RNLI launches multilingual water safety campaign for Ireland’s immigrant community
‘Our work shouldn’t just be for English speaking people, everyone in Ireland should be educated about water safety’
RNLI Lifeboats and the Irish Refugee Council have partnered up to spread the water safety message through different languages to Ireland’s immigrant community.
A multilingual water safety campaign has launched this summer as part of efforts to ensure Ireland’s growing immigrant community is fully aware of the dangers associated with swimming in open waters.
RNLI Lifeboats has partnered with the Irish Refugee Council (IRC) to print posters with messaging in a number of languages about how to stay safe on beaches and to teach swimmers about rip currents and tides on Irish coasts.
The decision to translate water safety advice follows two incidents during the summer – on the same day in June a father and his daughter got into trouble on an inflatable raft off the coast of Donegal and a group of men without life-jackets drifted out from Clonea beach in Waterford on another inflatable.
When RNLI water safety delivery support officer Lisa Hollingum was informed of the two incidents involving Arabic speakers she decided a more concentrated effort was needed to get the word out. She contacted the IRC who agreed to help translate the messaging and disperse the posters through their networks.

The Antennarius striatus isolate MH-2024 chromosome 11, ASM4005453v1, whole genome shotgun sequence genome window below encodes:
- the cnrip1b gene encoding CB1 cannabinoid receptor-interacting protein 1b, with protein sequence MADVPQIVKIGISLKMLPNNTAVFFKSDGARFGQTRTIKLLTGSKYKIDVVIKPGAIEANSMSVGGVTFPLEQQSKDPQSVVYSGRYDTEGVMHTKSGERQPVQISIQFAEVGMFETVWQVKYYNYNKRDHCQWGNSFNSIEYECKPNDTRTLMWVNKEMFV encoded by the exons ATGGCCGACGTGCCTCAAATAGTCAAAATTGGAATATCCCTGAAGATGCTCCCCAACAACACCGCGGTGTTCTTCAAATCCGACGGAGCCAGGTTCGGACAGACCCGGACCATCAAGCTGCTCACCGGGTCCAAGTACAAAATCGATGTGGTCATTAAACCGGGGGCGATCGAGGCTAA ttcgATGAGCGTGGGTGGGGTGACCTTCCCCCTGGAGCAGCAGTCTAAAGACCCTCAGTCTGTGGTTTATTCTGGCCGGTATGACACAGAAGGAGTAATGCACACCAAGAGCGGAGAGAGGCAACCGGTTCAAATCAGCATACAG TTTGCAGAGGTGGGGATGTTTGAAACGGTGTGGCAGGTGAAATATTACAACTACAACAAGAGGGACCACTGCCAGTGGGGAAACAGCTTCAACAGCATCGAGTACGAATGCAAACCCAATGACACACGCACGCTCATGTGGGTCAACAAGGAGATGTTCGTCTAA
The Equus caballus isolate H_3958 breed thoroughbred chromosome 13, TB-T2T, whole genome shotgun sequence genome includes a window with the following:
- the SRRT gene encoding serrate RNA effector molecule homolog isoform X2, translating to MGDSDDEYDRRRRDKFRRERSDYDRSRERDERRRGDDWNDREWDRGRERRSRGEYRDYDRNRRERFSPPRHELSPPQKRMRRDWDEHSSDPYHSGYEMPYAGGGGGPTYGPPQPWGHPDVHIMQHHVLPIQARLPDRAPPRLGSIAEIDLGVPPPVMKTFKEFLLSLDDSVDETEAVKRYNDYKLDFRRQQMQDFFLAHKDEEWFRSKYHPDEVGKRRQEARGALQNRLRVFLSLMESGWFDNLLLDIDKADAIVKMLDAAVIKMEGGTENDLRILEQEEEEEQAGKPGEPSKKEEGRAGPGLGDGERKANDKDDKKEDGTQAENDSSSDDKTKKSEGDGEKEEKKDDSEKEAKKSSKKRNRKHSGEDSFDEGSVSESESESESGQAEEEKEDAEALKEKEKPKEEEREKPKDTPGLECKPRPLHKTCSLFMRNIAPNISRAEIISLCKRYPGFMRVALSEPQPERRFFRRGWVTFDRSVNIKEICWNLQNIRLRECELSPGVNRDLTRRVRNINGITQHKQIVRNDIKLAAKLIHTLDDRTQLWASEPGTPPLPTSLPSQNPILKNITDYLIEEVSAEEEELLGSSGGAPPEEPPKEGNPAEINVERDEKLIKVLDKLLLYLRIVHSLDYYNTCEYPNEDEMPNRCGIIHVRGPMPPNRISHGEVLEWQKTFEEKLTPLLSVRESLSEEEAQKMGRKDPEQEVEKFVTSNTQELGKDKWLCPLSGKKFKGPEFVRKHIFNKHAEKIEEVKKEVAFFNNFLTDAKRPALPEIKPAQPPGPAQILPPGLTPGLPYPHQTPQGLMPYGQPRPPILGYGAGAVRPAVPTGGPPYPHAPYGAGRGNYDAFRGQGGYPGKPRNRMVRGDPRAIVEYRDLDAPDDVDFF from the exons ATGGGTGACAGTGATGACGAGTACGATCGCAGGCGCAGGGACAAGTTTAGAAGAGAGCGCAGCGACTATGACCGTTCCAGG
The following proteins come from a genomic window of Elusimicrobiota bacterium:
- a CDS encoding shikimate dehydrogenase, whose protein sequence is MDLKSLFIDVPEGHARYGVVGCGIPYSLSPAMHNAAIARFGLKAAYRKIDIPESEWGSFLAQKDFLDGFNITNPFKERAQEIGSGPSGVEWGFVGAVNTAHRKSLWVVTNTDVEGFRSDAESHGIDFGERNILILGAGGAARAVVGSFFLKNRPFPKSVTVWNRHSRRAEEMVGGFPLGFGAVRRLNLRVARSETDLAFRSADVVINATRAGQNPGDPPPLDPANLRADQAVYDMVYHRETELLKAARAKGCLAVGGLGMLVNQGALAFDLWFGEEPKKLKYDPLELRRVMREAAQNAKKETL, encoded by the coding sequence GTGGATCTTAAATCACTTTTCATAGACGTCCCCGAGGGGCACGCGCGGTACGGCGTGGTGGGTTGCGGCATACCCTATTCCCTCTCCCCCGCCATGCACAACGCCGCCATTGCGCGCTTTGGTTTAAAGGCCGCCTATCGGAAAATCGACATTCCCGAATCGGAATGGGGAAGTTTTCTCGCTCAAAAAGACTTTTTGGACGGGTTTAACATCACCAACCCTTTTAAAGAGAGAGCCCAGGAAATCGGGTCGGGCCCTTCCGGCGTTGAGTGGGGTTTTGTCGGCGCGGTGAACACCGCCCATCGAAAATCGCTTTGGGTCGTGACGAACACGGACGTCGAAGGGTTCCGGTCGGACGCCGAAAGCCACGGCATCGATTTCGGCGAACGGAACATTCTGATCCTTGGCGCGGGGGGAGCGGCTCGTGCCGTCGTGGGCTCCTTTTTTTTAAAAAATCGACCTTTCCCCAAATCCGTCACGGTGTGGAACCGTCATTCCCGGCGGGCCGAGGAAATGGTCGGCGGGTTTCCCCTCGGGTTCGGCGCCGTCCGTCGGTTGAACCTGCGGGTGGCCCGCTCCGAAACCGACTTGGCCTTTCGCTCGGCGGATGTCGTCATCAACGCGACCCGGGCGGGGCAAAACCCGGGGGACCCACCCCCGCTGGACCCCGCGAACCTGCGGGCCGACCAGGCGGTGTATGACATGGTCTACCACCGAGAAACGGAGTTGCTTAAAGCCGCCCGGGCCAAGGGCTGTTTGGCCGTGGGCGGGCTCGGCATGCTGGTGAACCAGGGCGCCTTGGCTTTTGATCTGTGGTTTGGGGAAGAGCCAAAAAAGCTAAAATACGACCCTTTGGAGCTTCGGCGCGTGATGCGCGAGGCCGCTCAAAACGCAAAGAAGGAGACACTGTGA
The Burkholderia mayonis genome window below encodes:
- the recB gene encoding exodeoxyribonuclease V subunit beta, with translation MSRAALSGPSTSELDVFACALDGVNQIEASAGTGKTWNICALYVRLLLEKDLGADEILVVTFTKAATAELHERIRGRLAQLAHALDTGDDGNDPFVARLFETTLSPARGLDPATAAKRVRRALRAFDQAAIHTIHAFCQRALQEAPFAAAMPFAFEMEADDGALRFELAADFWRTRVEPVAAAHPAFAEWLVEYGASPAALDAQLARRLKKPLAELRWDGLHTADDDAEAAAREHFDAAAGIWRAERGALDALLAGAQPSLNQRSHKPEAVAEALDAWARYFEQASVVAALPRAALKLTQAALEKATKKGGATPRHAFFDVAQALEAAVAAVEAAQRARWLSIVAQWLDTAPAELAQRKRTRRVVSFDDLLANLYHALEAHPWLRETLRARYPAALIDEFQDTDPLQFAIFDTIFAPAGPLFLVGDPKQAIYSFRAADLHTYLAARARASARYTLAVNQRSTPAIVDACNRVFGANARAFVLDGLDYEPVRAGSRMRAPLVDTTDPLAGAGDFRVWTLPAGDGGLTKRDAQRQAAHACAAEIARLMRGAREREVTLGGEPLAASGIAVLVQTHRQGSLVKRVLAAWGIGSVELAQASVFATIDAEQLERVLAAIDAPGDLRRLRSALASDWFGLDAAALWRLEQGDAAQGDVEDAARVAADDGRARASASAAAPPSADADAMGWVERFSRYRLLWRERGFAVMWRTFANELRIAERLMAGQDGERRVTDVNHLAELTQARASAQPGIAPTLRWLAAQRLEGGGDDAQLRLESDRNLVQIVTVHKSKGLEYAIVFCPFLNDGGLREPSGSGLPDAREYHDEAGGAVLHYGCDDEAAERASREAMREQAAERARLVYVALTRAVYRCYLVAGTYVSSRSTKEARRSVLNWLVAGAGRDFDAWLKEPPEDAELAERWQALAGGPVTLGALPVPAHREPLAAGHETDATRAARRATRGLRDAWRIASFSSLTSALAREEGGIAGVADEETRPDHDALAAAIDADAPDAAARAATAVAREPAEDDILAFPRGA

“We didn’t just print off a whole load of posters and hope they’d be picked up, we wanted to do targeted promotion. The landscape of Ireland is so vast now, we have people from across the world living here. Our work shouldn’t just be for English speaking people, everyone in Ireland should be educated about water safety.”
People who have moved to Ireland from countries that are landlocked may not have experience of tidal waters or rip currents, she warned.
“On a hot, sunny day, the water never looks threatening but the rip currents are always there. There are always hidden dangers.”
With no data available on the nationalities and languages spoken by people rescued by the RNLI, it can be difficult to build an accurate picture of exactly who is swimming off Irish coasts, said Ms Hollingum. However, based on the incidents from this summer, the first translation was done through Arabic and the IRC is now working to gather information on what other languages the safety message should be disseminated through, she added.
“As an organisation we’re trying to target at risk groups but we’re going in a bit blind. It’s a challenge but we need to find out who these people are. Ideally we’d like some of them to become part of the RNLI as it would be a way of getting the message out to a more diverse group.”
Ms Hollingum urged all swimmers to continue to take care through the autumn and to beware of cold water shock when swimming. Swimmers should not use inflatables, always have a means to call for help and contact 999 or 112 if they do get into distress, she said.
IRC chief executive Nick Henderson said he hoped the poster translations would be the beginning of a wider partnership to ensure safety messages are spread to all immigrant communities in Ireland.
“Initiatives like the Covid World Service (established to spread Covid health messaging) have demonstrated the importance of communicating to people in their own languages on emergency and health issues,” he said.